Perl, mentioned in the title text, is another programming language with the same target audience as Python, as both are high-level, general-purpose, interpreted, dynamic programming languages. However they strongly oppose each other in their language design:

  • Perl’s philosophy for its syntax is “There’s more than one way to do it”, so each coder can choose his own coding style to do exactly the same thing,
  • Python’s philosophy for its syntax is “There should be one— and preferably only one —obvious way to do it”, so the written code is more consistent.

Since he has discovered Python Randall doesn’t like Perl anymore, probably because its syntax is less consistent.


  • In response to this comic, the Python developers implemented the module antigravity in version 2.7+. When you import it, the default web browser will open this comic. Also, in version 3+, the module contains a geohashing function.
  • As Perl could also be the name of a girl the title text of leaving Perl has double meaning. Also, being with the other program was wonderful. He has not only been unfaithful he is actually leaving!

XKCD 413: New Pet

New Pet


Megan and Cueball create a new pet by putting an EEE PC into a hamster ball, allowing it to roll around.

The Asus Eee PC was one of the first subnotebook computers available on the American market, noted for its small size and coming pre-installed with Linux. With a diagonal size of 11 inches, it would take a big hamster ball to carry it like this.

Omniwheels are wheels with rollers mounted on the edge to allow the wheel to slide sideways. The wheels in the drawing look more like Mecanum wheels, which have rollers mounted at an angle to the edge. Both Omniwheels and Mecanum wheels are used in omni-directional drive systems, like you would use to drive a hamster ball from the inside. A webcam is connected magnetically to the top of the hamster ball, which connects to an rf link to transmit wirelessly to the computer.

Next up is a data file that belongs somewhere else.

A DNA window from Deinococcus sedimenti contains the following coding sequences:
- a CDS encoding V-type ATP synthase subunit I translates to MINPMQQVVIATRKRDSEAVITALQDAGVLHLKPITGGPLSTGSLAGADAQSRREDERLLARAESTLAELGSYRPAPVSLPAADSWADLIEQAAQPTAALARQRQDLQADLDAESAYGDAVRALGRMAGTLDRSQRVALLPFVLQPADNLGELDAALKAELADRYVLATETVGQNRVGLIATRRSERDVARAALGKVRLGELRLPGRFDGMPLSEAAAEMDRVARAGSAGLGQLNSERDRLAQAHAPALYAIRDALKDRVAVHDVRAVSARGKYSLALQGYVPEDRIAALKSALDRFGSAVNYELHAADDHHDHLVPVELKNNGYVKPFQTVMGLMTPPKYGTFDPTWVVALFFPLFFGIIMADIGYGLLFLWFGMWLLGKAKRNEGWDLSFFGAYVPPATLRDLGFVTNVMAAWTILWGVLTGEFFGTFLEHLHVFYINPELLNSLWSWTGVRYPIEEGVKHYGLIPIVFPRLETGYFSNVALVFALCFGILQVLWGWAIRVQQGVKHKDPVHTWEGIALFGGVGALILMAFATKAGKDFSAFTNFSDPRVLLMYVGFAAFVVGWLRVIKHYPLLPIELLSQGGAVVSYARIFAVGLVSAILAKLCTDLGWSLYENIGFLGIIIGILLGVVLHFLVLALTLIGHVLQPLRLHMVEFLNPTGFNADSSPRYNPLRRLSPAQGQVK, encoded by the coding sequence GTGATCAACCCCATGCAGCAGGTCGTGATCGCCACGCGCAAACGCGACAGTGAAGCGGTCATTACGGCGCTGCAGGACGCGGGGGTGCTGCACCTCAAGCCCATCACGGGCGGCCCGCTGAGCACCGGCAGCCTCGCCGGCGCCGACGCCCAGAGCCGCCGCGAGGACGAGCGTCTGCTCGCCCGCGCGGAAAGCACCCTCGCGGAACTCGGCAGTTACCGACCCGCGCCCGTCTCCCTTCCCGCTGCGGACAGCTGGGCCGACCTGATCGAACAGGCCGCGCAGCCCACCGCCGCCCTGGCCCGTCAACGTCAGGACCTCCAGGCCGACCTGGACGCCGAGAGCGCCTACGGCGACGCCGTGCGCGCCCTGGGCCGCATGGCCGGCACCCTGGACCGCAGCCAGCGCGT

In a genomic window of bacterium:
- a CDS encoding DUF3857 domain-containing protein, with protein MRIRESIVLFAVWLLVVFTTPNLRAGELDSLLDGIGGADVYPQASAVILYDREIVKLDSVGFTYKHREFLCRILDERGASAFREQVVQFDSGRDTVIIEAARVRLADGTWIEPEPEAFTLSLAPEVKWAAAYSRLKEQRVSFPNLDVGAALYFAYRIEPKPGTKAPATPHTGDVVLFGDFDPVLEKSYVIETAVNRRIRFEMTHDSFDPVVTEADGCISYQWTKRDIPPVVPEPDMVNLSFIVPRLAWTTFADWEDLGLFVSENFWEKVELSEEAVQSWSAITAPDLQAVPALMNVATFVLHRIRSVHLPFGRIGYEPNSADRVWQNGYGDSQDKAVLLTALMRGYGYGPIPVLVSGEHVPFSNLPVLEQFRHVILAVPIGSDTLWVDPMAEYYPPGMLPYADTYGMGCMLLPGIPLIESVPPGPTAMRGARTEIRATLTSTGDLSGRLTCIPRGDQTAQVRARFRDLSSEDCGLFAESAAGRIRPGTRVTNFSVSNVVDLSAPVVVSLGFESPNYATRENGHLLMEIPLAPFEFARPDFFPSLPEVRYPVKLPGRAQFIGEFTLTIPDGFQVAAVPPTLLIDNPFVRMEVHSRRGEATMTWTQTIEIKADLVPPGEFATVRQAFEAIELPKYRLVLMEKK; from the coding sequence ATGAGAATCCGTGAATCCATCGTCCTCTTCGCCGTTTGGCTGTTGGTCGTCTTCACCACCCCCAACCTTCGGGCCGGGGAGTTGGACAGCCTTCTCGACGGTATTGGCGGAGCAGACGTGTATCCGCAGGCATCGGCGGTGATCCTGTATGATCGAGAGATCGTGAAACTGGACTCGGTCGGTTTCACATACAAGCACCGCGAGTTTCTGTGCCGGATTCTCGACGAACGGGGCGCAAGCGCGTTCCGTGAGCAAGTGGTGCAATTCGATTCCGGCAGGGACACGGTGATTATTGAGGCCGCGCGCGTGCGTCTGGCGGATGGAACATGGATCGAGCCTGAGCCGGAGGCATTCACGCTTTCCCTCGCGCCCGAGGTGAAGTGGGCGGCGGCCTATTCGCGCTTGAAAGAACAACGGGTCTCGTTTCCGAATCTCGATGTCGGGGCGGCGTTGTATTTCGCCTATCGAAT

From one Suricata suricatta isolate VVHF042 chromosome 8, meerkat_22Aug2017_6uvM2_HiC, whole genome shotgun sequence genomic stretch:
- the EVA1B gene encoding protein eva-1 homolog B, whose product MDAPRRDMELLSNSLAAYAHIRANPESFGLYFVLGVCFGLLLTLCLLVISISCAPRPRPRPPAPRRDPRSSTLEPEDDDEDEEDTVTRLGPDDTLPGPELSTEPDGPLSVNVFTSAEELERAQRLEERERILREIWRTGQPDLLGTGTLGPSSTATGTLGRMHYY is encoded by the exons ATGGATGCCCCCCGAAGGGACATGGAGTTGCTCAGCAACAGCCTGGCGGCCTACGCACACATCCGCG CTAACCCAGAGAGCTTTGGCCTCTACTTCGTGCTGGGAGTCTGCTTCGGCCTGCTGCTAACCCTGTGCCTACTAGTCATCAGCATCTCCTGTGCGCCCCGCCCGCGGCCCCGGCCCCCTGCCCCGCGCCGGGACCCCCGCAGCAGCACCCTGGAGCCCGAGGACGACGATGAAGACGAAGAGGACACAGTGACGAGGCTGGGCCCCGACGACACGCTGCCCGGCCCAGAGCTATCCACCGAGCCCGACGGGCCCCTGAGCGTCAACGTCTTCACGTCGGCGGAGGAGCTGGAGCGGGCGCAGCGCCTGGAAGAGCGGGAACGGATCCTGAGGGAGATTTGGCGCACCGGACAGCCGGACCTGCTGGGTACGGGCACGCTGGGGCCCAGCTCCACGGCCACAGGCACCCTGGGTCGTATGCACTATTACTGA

TCO is total cost of ownership, which is exactly what it sounds like: the purchase price of something, plus all costs of keeping, operating, and/or maintaining that something. It’s used in accounting to determine something’s true cost-to-value evaluation. In the case of a cat, TCO would primarily consist of food, litter, veterinary care, etc. Refer to trivia for more details. For the device in the comic, there would be a small ongoing cost (occasional recharges for the batteries) after the initial investment.

A Roomba is a self-directed robotic vacuum cleaner made by iRobot.

Python is a programming language popular among geeks running Linux. Among other features, it has a large number of easily installed 3rd-party libraries which make it easy to add features to programs. In this case, Cueball is importing the “soul” library to give the new pet a soul – [STRIKEOUT:obviously] something that a programming language cannot actually do. (citation needed)

This isa reference to XKCD 353 (above).

The title text refers to the One Laptop per Child project spearheaded by Nicholas Negroponte around 2005, with the goal of building an inexpensive, durable sublaptop that could be distributed to children in developing countries to give them an educational edge.


  • According to Pet Education’s list, the TCO for a cat is between 310 and 1169 USD per year.